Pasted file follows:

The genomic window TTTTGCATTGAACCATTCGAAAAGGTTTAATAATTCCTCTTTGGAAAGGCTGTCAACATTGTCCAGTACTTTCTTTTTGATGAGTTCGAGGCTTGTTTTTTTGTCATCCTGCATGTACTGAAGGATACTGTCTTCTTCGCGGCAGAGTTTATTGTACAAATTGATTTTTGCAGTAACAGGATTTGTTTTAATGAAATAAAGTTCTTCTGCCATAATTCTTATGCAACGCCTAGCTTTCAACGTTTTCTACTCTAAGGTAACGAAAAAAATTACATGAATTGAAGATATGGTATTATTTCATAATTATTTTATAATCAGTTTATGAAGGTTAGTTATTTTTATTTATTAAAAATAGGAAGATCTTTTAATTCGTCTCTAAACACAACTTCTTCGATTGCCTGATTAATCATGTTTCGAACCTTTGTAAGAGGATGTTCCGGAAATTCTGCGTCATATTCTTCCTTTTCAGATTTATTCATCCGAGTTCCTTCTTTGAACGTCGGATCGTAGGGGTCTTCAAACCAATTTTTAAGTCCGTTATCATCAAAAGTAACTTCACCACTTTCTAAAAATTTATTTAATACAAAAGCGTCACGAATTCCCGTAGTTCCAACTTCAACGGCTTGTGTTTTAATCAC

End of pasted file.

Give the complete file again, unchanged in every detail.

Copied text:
The genomic window TTTTGCATTGAACCATTCGAAAAGGTTTAATAATTCCTCTTTGGAAAGGCTGTCAACATTGTCCAGTACTTTCTTTTTGATGAGTTCGAGGCTTGTTTTTTTGTCATCCTGCATGTACTGAAGGATACTGTCTTCTTCGCGGCAGAGTTTATTGTACAAATTGATTTTTGCAGTAACAGGATTTGTTTTAATGAAATAAAGTTCTTCTGCCATAATTCTTATGCAACGCCTAGCTTTCAACGTTTTCTACTCTAAGGTAACGAAAAAAATTACATGAATTGAAGATATGGTATTATTTCATAATTATTTTATAATCAGTTTATGAAGGTTAGTTATTTTTATTTATTAAAAATAGGAAGATCTTTTAATTCGTCTCTAAACACAACTTCTTCGATTGCCTGATTAATCATGTTTCGAACCTTTGTAAGAGGATGTTCCGGAAATTCTGCGTCATATTCTTCCTTTTCAGATTTATTCATCCGAGTTCCTTCTTTGAACGTCGGATCGTAGGGGTCTTCAAACCAATTTTTAAGTCCGTTATCATCAAAAGTAACTTCACCACTTTCTAAAAATTTATTTAATACAAAAGCGTCACGAATTCCCGTAGTTCCAACTTCAACGGCTTGTGTTTTAATCAC